Any Questions?

It’s time to add some Best-in-Class strategies for handling audience questions to your growing Workplace Presenter’s Tool Kit. What they ask and how you respond can make or break your credibility, impact your confidence and influence your outcomes.

If you thoroughly planned and prepared your presentation, that detailed process should help you anticipate 90% of the questions 90% of the audience will ask 90% of the time. Not bad odds for sure.

To achieve a higher level of audience-centricity, answer as many of those obvious questions as you can during your actual message. Borrowing from military strategists and chess masters here, the best defense is a strong offense. By dealing with anticipated questions – especially the difficult ones – up front, you display confidence and a higher level of audience focus. But what about those questions you didn’t answer up front or anticipate?

Presenters generally use one of two opposite strategies for handling audience questions – asking them to hold questions until the end of the presentation or inviting them anytime. Each has relative advantages and disadvantages for presenters. I’ll discuss both strategies this month and share some alternatives next month.

1. Hold questions until the end

This is clearly an audience management tactic, especially useful for less experienced or confident presenters or when the topic is controversial. The advantages include:

  • Limiting interruptions and getting off track.
  • Minimizing the probability that your presentation will quickly disintegrate into a confrontation or argument.
  • Avoiding dealing with questions that will be answered during the remainder of the presentation and
  • Controlling your time.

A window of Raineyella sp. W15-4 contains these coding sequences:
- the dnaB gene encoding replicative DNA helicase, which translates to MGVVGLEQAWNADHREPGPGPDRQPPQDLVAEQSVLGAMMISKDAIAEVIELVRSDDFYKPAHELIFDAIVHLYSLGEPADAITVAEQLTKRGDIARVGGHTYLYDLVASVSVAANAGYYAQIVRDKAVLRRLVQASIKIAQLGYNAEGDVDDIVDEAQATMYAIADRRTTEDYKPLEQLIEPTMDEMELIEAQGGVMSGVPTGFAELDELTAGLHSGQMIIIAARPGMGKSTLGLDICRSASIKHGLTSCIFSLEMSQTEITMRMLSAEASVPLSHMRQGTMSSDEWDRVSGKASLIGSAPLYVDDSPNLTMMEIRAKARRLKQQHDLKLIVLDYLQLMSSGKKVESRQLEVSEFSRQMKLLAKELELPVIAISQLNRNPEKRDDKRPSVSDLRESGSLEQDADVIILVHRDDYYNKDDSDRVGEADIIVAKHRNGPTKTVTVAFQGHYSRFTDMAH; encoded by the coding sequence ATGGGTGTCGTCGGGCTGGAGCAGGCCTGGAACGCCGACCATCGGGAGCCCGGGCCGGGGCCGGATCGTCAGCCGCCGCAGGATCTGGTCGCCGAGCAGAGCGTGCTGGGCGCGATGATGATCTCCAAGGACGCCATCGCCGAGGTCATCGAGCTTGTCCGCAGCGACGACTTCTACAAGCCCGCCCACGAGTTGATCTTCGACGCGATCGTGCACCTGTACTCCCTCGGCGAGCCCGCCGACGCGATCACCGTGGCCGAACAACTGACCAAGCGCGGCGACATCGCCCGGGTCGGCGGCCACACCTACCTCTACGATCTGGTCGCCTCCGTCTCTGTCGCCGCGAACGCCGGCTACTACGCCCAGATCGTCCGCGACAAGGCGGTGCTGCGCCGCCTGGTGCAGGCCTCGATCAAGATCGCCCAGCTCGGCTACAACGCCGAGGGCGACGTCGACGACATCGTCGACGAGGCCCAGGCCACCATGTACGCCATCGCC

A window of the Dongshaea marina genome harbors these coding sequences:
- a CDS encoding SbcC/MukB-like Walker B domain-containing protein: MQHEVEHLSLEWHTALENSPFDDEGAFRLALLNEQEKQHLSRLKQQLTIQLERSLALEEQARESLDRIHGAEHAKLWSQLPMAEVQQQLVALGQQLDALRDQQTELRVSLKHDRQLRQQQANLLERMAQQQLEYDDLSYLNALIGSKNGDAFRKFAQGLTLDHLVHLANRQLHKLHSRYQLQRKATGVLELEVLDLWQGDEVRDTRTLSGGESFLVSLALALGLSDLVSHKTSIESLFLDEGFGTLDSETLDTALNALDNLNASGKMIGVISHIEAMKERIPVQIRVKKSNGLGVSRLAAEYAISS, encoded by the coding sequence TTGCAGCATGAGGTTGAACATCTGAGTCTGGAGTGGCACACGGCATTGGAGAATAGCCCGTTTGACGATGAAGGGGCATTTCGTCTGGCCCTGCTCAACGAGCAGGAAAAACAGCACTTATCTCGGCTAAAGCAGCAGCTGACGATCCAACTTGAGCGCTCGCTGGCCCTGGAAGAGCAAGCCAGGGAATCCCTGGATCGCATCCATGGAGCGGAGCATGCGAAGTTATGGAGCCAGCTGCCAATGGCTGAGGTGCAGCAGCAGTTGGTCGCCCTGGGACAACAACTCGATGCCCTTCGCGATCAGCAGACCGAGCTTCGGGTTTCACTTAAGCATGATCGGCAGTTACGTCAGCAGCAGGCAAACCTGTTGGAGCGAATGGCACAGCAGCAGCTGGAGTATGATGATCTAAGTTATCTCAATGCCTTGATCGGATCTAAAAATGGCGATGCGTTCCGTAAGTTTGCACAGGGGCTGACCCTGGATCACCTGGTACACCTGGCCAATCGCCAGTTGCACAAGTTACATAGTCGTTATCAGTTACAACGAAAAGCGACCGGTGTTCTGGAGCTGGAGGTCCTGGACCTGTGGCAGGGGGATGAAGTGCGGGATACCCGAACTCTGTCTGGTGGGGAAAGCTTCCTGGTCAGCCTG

There are disadvantages, however:

  • Questions are a form of feedback about the clarity or focus of the message. Holding them until the end limits your capacity to deal with that feedback and react accordingly.
  • People don’t like to be made to wait and some will interrupt you with questions no matter what you ask them to do.
  • Most importantly, the audience remembers most what they hear last. No matter how smooth and focused your presentation is – and especially your summary, your Q&A will automatically be less so. It’s almost anticlimactic, especially after a stirring summary.
  • And what if no one has a question, or forgot the one they wanted to ask. That painfully long pause between ‘Any questions … ‘ and ‘Thank you.’ can be unnerving.

2. Questions anytime

Here, it’s a presenter image tactic, suggesting that you can handle anything they can throw at you and almost daring them to try. Not something for the rookies or faint of heart. Besides projecting that image of confidence, other advantages include:

  • Treating questions as feedback and being able to revise plans in midstream.\
  • Being perceived as more audience-friendly and responsive.
  • Encouraging more dialogue and audience engagement and less lecturing.
  • Helping you evolve from ‘formal speaker’ to ‘conversational facilitator’.

As enticing as these advantages might be, they come with a price tag and these disadvantages:

  • Greater likelihood to get off target, especially early on.
  • Greater chance of going over time limits.
  • Losing control, especially with very vocal, opinionated or discourteous people.
  • Encountering questions about Sub-Point C’s content during Sub-Point A.

Choosing which strategy to use is not an easy decision because neither one works best for all presenters, all messages and all audiences. But there are two ways out of this dilemma, two hybrid strategies that involve the best features of both approaches … Interested? Intrigued? Then be sure to read the July issue of ‘Communicate Confidently!’ to learn all about these options.

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